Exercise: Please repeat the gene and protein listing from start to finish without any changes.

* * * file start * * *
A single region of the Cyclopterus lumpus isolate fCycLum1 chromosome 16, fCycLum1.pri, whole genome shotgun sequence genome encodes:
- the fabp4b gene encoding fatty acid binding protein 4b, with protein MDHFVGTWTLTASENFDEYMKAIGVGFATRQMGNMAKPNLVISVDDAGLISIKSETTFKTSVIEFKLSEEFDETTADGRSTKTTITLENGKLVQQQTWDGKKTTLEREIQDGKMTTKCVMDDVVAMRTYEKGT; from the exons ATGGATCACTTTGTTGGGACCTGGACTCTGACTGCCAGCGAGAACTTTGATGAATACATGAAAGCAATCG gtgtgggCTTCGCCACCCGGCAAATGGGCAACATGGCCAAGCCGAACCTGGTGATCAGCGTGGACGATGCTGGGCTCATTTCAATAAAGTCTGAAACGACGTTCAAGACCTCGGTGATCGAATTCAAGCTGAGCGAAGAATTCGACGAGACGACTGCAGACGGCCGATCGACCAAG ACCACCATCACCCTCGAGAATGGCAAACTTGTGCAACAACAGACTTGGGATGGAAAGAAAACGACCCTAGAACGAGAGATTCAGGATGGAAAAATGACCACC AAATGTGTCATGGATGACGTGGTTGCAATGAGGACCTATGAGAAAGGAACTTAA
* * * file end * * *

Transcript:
A single region of the Cyclopterus lumpus isolate fCycLum1 chromosome 16, fCycLum1.pri, whole genome shotgun sequence genome encodes:
- the fabp4b gene encoding fatty acid binding protein 4b, with protein MDHFVGTWTLTASENFDEYMKAIGVGFATRQMGNMAKPNLVISVDDAGLISIKSETTFKTSVIEFKLSEEFDETTADGRSTKTTITLENGKLVQQQTWDGKKTTLEREIQDGKMTTKCVMDDVVAMRTYEKGT; from the exons ATGGATCACTTTGTTGGGACCTGGACTCTGACTGCCAGCGAGAACTTTGATGAATACATGAAAGCAATCG gtgtgggCTTCGCCACCCGGCAAATGGGCAACATGGCCAAGCCGAACCTGGTGATCAGCGTGGACGATGCTGGGCTCATTTCAATAAAGTCTGAAACGACGTTCAAGACCTCGGTGATCGAATTCAAGCTGAGCGAAGAATTCGACGAGACGACTGCAGACGGCCGATCGACCAAG ACCACCATCACCCTCGAGAATGGCAAACTTGTGCAACAACAGACTTGGGATGGAAAGAAAACGACCCTAGAACGAGAGATTCAGGATGGAAAAATGACCACC AAATGTGTCATGGATGACGTGGTTGCAATGAGGACCTATGAGAAAGGAACTTAA